Bill McElhone says it was destiny that he became a museum man. He grew up in Detroit, and several members of his family worked at The Henry Ford museum and Greenfield Village in Dearborn, including his father and his uncle, who became a vice president for the museum. His father and mother met on the grounds when she attended the Edison Institute High School and he drove the school bus. McElhone himself worked on the museum’s grounds crew as a teenager, and his grandfather worked there as a security guard in his retirement.
“There’s just all these family connections. I guess it was just destiny,” he says. “Having that access to all that history and being able to go behind the scenes moving furniture or cutting grass or going inside these buildings where no other guests or visitors could go got me really interested in living history.”
McElhone chose to attend Central Michigan University “because they had an on-campus museum.” There he earned bachelor’s degrees in history and art and a minor in museum studies. He went on to get a master’s degree in history from Wayne State University and worked for the Birmingham Historical Museum and Park, in Birmingham, Michigan, and the Lehigh County Historical Society, in Allentown, Pennsylvania, and in several positions at The Henry Ford before landing at the Kalamazoo Valley Museum nine years ago.
“Some of it was luck and serendipitous, but most of it was pretty much by design,” the 56-year-old says of his career. “I knew that’s what I wanted to do, and I say that my wife hates that because she says she’s still trying to figure out what she wants to do.”
What is your job like?
Museums are much more than just a box with stuff in it, and museum operations are complex. We have to be stewards of authentic collection. So we collect and preserve our local history for the long term. We have to be disciplined about what we collect and make sure that it fully represents the community.
When this museum started in 1927, the collections were more based on rocks, coral, fossils and natural history. When local philanthropists traveled, they would collect these things, bring them back, and museums like ours would often become beneficiaries of their collections. But today, with the growing awareness about inclusivity and diversity, we’re reevaluating our collections and whether we truly represent the community that we’re part of. Because we’re part of Kalamazoo Valley Community College and “community” is in the title itself, we treat that as a very important part of what we are.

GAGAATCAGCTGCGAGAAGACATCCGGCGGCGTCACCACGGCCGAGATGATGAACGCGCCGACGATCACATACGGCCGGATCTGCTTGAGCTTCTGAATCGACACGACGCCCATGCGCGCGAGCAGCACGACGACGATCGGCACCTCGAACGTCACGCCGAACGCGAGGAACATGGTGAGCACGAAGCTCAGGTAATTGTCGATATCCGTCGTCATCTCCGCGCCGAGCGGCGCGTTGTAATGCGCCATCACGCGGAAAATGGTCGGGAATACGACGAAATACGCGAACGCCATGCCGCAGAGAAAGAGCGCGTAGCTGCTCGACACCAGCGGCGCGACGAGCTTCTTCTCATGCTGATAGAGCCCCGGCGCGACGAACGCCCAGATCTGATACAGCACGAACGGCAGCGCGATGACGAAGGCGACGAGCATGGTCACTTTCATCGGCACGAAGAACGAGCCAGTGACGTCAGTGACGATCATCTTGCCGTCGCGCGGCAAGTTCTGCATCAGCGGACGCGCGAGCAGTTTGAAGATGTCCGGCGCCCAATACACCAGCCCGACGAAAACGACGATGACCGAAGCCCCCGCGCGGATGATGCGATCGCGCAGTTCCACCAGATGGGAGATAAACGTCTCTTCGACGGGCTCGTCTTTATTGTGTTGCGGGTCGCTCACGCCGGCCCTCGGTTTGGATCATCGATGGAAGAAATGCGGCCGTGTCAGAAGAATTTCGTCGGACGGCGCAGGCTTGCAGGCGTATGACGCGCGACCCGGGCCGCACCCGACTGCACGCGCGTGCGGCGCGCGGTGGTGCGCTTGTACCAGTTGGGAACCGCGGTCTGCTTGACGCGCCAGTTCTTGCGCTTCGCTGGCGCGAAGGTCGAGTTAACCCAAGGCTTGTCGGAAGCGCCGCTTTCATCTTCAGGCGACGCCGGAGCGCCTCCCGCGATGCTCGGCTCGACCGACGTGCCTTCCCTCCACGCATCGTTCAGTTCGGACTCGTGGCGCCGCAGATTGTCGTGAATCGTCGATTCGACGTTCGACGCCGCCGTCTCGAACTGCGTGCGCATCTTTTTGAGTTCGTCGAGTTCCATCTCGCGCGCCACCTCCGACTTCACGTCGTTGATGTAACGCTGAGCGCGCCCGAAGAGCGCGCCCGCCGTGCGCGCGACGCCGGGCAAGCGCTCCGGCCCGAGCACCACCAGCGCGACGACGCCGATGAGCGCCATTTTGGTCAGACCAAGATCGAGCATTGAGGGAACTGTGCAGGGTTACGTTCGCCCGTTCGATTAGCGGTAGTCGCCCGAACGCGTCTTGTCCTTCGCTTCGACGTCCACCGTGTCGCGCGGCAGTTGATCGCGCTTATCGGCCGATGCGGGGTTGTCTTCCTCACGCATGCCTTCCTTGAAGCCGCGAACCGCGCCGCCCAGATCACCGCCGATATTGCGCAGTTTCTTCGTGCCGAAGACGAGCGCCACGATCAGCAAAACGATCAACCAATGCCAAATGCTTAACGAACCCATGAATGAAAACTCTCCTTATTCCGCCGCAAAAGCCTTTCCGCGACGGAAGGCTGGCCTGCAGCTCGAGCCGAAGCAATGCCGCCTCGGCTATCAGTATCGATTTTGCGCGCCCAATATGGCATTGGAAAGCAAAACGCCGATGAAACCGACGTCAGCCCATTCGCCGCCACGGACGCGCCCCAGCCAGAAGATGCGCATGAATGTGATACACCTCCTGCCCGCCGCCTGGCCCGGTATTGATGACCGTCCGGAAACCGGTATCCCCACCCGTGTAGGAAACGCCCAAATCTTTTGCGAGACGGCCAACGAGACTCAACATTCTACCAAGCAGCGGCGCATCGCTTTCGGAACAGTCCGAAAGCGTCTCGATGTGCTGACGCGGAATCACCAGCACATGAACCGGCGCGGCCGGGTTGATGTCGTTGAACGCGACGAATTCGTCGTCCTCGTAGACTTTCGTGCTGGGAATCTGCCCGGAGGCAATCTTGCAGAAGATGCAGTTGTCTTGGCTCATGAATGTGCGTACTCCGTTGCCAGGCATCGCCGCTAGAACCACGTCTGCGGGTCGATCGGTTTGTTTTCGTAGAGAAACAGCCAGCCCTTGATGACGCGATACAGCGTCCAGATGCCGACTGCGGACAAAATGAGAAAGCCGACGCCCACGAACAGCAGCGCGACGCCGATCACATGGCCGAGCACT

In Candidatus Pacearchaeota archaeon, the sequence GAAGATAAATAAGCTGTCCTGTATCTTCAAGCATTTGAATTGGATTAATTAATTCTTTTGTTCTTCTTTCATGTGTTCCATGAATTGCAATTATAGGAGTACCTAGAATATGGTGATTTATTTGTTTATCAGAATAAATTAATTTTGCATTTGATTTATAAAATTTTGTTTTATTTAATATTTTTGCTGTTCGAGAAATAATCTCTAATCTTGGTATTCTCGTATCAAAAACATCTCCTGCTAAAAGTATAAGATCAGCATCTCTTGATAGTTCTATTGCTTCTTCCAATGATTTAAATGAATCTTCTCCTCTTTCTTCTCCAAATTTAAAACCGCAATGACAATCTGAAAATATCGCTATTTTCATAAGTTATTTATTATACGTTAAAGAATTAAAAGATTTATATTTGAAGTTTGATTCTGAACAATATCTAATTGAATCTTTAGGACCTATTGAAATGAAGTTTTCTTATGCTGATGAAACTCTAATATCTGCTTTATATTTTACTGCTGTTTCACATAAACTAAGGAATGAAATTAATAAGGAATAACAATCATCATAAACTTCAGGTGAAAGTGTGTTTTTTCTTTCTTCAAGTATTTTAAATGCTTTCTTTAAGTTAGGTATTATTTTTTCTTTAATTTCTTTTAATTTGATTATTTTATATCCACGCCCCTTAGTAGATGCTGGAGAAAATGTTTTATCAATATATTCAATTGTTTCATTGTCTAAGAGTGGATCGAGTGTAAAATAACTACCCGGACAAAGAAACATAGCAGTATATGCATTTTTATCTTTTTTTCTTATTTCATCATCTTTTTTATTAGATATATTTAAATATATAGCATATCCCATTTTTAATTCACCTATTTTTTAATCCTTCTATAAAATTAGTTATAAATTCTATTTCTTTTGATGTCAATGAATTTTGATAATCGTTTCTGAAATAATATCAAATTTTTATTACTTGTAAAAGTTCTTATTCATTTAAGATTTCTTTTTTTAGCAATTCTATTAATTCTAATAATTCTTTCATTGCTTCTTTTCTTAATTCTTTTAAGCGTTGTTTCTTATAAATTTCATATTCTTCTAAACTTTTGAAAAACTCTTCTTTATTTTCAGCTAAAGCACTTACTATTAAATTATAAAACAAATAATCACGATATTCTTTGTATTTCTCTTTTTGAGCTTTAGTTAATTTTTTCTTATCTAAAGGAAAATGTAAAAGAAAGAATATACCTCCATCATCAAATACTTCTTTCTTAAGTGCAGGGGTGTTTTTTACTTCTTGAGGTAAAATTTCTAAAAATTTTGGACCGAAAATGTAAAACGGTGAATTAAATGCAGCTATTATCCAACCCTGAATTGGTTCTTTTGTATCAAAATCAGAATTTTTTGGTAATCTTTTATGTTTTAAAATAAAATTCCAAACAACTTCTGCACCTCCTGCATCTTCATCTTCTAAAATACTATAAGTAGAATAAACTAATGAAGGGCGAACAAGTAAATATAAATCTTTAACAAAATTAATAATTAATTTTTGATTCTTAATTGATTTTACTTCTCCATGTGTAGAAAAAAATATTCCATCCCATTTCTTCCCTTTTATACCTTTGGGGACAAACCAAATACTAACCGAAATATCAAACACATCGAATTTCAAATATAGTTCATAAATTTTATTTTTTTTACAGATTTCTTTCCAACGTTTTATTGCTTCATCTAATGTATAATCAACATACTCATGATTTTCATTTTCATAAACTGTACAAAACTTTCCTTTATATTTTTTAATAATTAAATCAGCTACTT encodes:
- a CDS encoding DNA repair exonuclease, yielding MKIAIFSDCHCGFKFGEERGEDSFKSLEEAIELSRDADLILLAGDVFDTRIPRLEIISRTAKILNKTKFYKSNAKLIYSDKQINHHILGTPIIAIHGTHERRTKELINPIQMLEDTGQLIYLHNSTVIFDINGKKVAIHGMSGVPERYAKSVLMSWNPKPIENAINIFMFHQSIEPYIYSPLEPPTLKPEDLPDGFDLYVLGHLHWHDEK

But it’s more than just collecting artifacts, right?
It’s also commitment to education. We’re very committed to the hands-on experience. We know that 90 percent of real learning takes place if you’re doing, and if you’re actually doing it, then you’re more likely to retain that information. We don’t want to hit you over the head with history or science, we want you to actually be really engaged and have fun.
Are there any Kalamazoo artifacts that you wish the museum had?
There are, and this is something we are working on — the Murphy Darden collection (featured in Encore in February 2019). Murphy’s collection has a lot of things local to Kalamazoo, especially black history. I would love for us to continue the stewardship he started. We’re working with the Darden family, and I think that was in the article, but nothing has advanced to more of a formal acquisition. He and I know that he doesn’t want to part with this stuff until he’s no longer able to stand upright and part of this world. And I assured them that we are in no rush for that and that we just wanted to make sure of his wishes about how he’d like to see the collection utilized.
What’s the biggest challenge in your job?
We, and all museums, are wrestling with collections and archives and digital technology. We now get donations of photos that are not printed. They’re just digital copies. How do you archive that indefinitely? At the same time, if you archive it all digitally, then you will constantly be updating to the most current format.
There’s also having the actual item. I use the example of cassette tapes — you can transfer what’s on them to a digital format, but there’s still the artifact of the actual item. And once the cassette player is gone, then you don’t have that.
Do you ever run out of room?
Yes. Room is a constant thing. Part of the decision-making as we go back and look at our collections is determining what is really relevant to the storytelling that we think we’re going to be telling in the future. And you want to hang on to things too, because you don’t know exactly (what the future stories will be).
What’s your favorite artifact in the museum’s collection?
Probably the Checker Cab. Because of my Detroit roots and my automotive connections, I have always had an affinity for cars. When I worked at The Henry Ford museum, the research we got to do there was all automotive-related. But Checker Cab is just a neat story, and I ought to be honest: Until I moved here, I didn’t realize Checker was manufactured in Kalamazoo.
What’s your favorite thing to do outside of work?
I love to spend time with my family (his wife, Leona Gould-McElhone, and his teenage daughter) and travel. We take short trips, like to South Haven or Saugatuck or Chicago and Detroit. Detroit is always fun because I know it well enough, but I (also) don’t (know it well) because there’s so much change there.
— Interviewed by Marie Lee